Rose Power and her creations

Karen Brownlee at the wheel

I love her cranberry plates.

Karen’s maritime butter dishes

Harmony Soapworks of Oysterville

blacksmith demonstration

I got the smithy’s email address, having recently read three pages about blacksmithing in one of Marion Cran’s books; I will send him photos of those pages.

The Nahcotta railway car was open for touring today, evoking my longing to ride on the Clamshell Railroad.

Nahcotta railway car

I had a look at my favourite part of the museum (other than the Nahcotta), the “village street”.

newspaper office

Nearby is a display about the seining horses of yesteryear.  I found an interesting video about the old timey fishing with horses, here.

I can’t imagine the horses liked it much.

Allan’s book, Southwest Washington Paddle Trips, is now on the shelves in the museum gift shop and at Time Enough Books at the Port of Ilwaco.

Columbia Pacific Heritage Museum gift shop, top right

at home again

The weather was warm and calm and lovely.  I felt sorry for myself having to be indoors sorting; then I reminded myself of my friends with office jobs who have to be indoors every day.

With Allan gone, there was no van parked in the driveway to give me a sense of privacy.  The garage was hot with the big door closed and just the back door open.  Finally, in a stroke of genius, I built myself a barrier inside the big door….

…and then I opened it and could breathe fresh air again.

Allan’s photos upon his return:

a few jobs sorted and ready to go

I managed to get enough clients’ bulbs sorted and bagged and boxed and ready so that we could work Sunday and Monday.  I would have continued to sort on into the evening, had not Nora’s granddaughter and her partner come visiting her house next door.  This inspired me to knock off bulbing at dusk so that the four of us could have a pleasant campfire dinner.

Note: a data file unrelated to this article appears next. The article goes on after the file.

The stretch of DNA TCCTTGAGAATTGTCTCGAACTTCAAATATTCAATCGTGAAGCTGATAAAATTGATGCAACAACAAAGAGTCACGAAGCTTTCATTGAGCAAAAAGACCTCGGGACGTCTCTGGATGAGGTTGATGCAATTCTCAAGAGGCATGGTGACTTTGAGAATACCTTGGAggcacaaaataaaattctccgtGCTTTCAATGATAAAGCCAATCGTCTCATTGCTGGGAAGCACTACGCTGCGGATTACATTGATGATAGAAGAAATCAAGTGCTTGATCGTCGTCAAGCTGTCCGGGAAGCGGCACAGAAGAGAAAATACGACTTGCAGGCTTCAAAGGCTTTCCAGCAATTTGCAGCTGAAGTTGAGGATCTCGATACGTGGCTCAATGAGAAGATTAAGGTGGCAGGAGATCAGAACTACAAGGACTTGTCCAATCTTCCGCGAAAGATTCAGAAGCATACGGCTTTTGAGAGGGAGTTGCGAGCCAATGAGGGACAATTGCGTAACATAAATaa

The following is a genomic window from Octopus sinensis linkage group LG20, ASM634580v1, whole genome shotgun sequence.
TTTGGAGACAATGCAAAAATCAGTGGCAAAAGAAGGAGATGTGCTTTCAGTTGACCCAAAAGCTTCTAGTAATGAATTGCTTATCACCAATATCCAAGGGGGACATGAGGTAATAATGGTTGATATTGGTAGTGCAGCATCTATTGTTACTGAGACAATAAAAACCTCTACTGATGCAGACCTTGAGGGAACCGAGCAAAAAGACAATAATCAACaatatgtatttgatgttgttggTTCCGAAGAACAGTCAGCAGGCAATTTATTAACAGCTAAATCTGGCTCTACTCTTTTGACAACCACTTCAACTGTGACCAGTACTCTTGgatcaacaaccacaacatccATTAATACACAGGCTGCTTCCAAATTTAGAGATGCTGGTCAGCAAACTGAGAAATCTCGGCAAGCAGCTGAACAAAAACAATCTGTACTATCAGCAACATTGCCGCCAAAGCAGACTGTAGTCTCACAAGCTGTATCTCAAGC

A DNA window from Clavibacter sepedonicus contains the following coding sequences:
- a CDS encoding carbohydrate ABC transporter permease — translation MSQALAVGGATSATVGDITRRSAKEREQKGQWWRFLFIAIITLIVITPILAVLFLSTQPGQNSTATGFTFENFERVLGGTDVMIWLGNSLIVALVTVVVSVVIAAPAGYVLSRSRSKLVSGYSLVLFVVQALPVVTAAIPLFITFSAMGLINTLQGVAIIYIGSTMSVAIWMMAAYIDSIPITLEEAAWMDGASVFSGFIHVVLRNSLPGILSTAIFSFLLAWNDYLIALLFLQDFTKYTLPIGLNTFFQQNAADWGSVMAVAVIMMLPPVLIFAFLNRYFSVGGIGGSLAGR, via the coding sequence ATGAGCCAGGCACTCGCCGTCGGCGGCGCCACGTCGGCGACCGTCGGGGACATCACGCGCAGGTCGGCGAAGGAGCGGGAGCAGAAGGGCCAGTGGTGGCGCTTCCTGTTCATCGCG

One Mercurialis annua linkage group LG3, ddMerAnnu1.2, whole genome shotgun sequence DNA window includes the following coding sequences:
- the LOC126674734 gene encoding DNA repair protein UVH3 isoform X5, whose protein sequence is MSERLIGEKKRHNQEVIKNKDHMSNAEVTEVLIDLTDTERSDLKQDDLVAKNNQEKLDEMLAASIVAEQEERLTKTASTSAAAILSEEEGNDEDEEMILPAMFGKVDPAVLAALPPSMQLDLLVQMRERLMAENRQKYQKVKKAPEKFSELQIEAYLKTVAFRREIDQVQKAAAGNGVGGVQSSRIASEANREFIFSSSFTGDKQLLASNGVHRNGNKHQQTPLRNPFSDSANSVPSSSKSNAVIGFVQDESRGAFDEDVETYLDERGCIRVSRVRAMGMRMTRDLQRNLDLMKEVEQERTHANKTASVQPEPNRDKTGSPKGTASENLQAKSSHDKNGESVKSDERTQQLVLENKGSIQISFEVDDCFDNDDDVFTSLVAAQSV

Nicotiana ‘Fragrant Cloud’ aglow just after sunset around the campfire circle

Allan’s photo


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Thursday, 26 October 2017

At midnight, just as the clock turned to Thursday, a crisis struck.  My best beloved cat, Smoky, had been sleeping in my room and then sitting on my lap.  All seemed normal until I saw him walking…He looked enormous.  He had somehow bloated up all through his sides and belly, so quickly, since he had looked normal two days ago.  Yet he was eating, drinking, purring.  I called the vet and heard the “Please call the emergency vet only in a real emergency” message and felt I should wait till morning.  But I started shaking, as hard as any cliché you can think of, teeth chattering, while I tried to look up causes of cat bloating.  Dr Google was not reassuring.

I managed to get five hours of broken sleep, with Smoky sleeping and purring on my feet.  This in itself is unusual; he usually sleeps in the living room, lately curled up with Calvin, the neurotic black cat who finally has a friend to cuddle with.

At 7:30, I woke and bided my time till exactly 8 when I called the Oceanside Animal Clinic and got a 9:15 appointment.  Smoky was still purring and eating a bit of food, but he could hardly walk.  He would take a few steps, find his hind legs burdened by his increased size, and he’d just stop, like this:

I was frantic inside; I love this cat so very much.  We got him and his brother Frosty and mother Mary (who died of lung cancer last year) from a neighbour of our old house.  The cats’ first seven years were well loved and lived inside a moldy broken down motor home with a heavy smoker who doted on them. Before he died of lung cancer, he asked me to take his three cats.

At the vet, Smoky’s abdomen was tapped and drained of some fluid, which was sent off for a test that will take a week.  He had blood tests and X rays which showed a lot of internal fluid and reasonably good heart and liver, so the tentative diagnosis is a serious cancer.

a little dog to pet while we waited for the blood test results

We got to take Smoky home, with some pain medication, and we could take him back to be “tapped and drained” when the fluid builds up again.  He’s only 12.  I have been worried about him being 12, after his mother’s death at 13.  I wanted at least two more years with my best little friend. (Later I realized that he is either recently turned thirteen or is almost thirteen.)

Smoky back at home, on a sheet covering the bed blankets, because his abdomen would be “leaking”.